Come along with local registered social worker Cathy MacDougall as she journals her way through her first self-imposed solo silent retreat
I awoke this morning at 3:10. I looked at the clock because I wanted to see if there was a pattern to my waking this early. Again, I lay in bed hoping to go back to sleep and I did about an hour later. I did not wake up until 10, that is very foreign to me! I rolled over and stayed in the cozy cocoon until 11:30! Resting. Although I did have the voice saying get up, get up! I would never have done this before. I would always get up to start my day knowing full well that there really isn’t much time in a day to do everything you have to do. I would have felt terribly upset with myself for allowing me the ‘luxury’ of lounging in bed like this. It’s day three and I’m beginning to see that it is okay to do this.
I digress for a moment. Is it a luxury or is it something I needed or wanted to do? Either way it’s okay. In this instance, I needed to do this. I was still tired. I was so tired coming into this week I know that I need more rest. I would not have been able to stay in bed if I did not. I do know that about me. When I wake up and cannot get back to sleep, I get up. I love getting up early, I always have, especially if I have the first hour or so to myself. However, this week was different, I listened to my body and it was screaming: ‘rest…sleep.’
The other thing that hit me as soon as I awoke is that today marks six years since my mother passed away. I absolutely loved my mother, and we became good friends as we both aged. She was 99 and I was 58 when she died. I also wanted to grieve her and my loss this day. Not a day goes by that I do not think or talk to my mom, but when your “doing, doing and going, going” all the time, and around others, you really cannot grieve properly.
Grieving is about allowing the sorrow and sadness of loss to be recognized. It also accepting that life will not be the same. This does not mean that it’s going to be sad all the time. For me it meant both relief and sadness. I grew after my mother was no longer with me. I review this laying in my bed this morning. I sometimes think about what she would say, and how she loved change. The silver lining. I still miss her, and I always will - at least I hope I will. Although I am not sure I believe in heaven as she did, it gives me comfort to think that she is watching over me and that I will see her again. It’s the only reason I don’t give up the notion of heaven. The alternative is too awful.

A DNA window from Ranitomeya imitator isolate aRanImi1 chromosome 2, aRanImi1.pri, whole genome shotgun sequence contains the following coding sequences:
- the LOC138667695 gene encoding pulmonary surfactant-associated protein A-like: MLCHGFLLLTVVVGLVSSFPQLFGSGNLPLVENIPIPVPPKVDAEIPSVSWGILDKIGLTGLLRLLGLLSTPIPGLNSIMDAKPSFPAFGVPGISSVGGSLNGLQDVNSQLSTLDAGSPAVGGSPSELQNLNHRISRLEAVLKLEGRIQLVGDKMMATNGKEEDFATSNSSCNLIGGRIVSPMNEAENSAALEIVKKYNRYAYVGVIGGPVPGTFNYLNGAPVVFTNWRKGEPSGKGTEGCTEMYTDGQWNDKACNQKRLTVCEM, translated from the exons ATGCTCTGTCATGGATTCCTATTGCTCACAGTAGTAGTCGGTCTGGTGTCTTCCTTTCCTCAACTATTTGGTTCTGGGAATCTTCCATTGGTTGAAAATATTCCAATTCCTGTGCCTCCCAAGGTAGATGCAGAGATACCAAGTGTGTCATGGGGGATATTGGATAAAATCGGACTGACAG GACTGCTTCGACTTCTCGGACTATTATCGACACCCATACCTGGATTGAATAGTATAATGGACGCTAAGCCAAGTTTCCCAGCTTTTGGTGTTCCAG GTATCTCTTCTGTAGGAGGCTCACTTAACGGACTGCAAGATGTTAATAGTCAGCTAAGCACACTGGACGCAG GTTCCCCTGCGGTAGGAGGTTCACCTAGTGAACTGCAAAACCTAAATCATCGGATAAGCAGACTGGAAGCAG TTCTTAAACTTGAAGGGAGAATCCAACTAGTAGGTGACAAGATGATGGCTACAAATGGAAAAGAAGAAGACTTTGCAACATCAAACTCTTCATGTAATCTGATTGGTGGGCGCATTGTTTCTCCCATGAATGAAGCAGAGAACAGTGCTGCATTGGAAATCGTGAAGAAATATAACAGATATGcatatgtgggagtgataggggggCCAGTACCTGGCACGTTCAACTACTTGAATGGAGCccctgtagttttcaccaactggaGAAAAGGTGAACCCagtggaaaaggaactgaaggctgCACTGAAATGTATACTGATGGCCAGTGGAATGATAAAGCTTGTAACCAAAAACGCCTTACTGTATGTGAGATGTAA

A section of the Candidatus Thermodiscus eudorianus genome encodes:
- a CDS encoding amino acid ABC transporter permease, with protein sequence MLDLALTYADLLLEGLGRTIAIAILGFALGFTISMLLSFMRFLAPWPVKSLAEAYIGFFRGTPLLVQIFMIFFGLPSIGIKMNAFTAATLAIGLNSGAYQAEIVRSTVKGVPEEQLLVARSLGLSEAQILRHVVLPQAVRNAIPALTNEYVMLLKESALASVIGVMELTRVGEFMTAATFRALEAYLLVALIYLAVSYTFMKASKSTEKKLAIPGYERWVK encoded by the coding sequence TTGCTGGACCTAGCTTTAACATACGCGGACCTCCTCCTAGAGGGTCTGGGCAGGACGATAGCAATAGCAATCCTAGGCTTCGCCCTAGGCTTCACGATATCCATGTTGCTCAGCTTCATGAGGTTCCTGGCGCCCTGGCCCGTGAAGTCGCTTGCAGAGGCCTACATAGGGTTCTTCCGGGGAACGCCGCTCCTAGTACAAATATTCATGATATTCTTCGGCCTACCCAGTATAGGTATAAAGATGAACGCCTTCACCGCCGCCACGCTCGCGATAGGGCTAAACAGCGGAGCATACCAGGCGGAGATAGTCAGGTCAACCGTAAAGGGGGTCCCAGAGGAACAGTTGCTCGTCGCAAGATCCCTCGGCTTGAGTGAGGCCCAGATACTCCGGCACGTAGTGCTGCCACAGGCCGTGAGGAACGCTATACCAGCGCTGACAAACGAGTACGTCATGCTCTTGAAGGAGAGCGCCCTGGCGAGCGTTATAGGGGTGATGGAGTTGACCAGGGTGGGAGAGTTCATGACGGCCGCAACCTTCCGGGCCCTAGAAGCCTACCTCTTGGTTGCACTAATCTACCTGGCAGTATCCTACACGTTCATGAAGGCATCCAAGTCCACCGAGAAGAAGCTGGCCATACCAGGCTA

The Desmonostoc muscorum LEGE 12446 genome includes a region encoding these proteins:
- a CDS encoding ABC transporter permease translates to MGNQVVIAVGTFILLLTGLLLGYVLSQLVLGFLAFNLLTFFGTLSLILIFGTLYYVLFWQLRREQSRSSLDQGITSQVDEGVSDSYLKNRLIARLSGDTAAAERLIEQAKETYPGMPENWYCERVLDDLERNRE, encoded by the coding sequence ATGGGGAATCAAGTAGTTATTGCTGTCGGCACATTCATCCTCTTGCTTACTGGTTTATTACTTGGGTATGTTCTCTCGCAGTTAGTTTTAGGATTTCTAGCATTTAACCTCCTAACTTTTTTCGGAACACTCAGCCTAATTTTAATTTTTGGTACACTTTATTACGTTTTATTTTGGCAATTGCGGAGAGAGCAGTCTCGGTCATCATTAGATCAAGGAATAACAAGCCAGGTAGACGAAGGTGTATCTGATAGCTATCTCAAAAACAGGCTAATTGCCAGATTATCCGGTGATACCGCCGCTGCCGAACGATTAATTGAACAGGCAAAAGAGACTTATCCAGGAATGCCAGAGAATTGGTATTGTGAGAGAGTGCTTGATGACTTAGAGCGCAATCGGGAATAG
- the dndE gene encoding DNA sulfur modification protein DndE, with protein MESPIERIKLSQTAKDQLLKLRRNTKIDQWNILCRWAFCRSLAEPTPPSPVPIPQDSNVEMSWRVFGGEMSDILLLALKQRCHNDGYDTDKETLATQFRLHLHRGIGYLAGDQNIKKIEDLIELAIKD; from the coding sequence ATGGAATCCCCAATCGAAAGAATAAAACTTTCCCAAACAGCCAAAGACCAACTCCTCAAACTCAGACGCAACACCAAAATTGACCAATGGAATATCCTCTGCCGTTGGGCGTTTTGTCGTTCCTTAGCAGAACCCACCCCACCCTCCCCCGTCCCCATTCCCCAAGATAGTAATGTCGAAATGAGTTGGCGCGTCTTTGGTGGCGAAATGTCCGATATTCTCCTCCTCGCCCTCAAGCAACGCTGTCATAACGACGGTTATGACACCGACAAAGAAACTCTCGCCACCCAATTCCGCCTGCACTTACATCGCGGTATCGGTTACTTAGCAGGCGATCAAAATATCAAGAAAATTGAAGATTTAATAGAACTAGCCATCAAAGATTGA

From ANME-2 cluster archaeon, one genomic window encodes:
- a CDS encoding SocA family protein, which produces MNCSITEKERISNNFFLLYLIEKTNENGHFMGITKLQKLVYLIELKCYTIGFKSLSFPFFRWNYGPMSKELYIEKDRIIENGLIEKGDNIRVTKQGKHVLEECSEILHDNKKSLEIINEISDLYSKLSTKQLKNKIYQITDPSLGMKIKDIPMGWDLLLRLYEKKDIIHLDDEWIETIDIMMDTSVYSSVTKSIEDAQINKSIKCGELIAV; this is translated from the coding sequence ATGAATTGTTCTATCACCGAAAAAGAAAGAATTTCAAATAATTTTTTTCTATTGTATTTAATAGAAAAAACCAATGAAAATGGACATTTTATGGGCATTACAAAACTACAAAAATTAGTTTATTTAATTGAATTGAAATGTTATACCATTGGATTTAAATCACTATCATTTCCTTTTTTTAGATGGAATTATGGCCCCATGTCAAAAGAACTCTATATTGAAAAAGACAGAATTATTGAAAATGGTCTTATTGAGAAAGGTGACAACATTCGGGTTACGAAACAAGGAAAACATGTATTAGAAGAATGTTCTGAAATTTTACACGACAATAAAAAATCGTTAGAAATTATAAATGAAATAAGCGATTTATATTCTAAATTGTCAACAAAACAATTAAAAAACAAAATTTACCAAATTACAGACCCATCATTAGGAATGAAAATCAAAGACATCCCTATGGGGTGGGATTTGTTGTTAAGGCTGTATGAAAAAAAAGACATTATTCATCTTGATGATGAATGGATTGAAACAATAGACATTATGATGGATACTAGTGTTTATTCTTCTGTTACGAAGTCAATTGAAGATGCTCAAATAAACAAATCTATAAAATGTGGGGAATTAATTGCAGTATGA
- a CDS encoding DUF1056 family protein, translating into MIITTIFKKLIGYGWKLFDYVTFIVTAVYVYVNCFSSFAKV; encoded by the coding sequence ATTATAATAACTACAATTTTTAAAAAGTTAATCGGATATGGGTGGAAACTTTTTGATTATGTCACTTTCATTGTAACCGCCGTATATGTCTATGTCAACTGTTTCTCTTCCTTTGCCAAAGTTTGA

This day is one of reflection on my mom, how much I miss her. All the other losses come up as well. My father also died at 99 as well in 2007, and for the first time, I missed him! I mean really missed him! I had great parents, but my father was a very quiet man. Very consistent, routinized, which I do appreciate in people today. I think if I were older when he aged, I would have gotten to know him. Today, I began to miss that I did not. In many ways he remains a mystery to me. But I did love him. It’s funny how you can continue to love someone more even though they are no longer living. Love grows.
My day is slow moving. I am lost in thoughts of many colours. I did decide to get out as the rain had stopped and it was a beautiful warm day for this time of year. I drove first to two different beaches to walk and look for sea glass. I’m a beach girl. I love nature in this form. It is interesting how while growing up I was influenced to be afraid of water. My mom was very nervous about the water because a young friend of hers had drowned in the lake that was in front of her house. Generational trauma. It affects everyone. It is the universal human experience.
I had some fear of water too but only because I did no know how to swim. I learned myself when I was in my forties. I wanted to have the skill simply because I wanted to be able to get in the water and not drown. I like the water, but mostly being near it; watching it; listening to it, rather than being in it. It has always been alluring to me. Among other things it makes me feel a sense of freedom.
· Although, as a social worker, not an insight I have first had today, but grieving never ends, so we must embrace it. It’s the human thing to do. One of the universal human experiences.
· Its so important to know your body. Listen to it.
· I do not have to work so much…anymore. It is a hard lesson to learn.
· I invite you to look at your own losses and allow yourself to grieve. Trust that you will find solace in doing so. Give in to what Mother Nature says is so natural. Mother Nature always wins.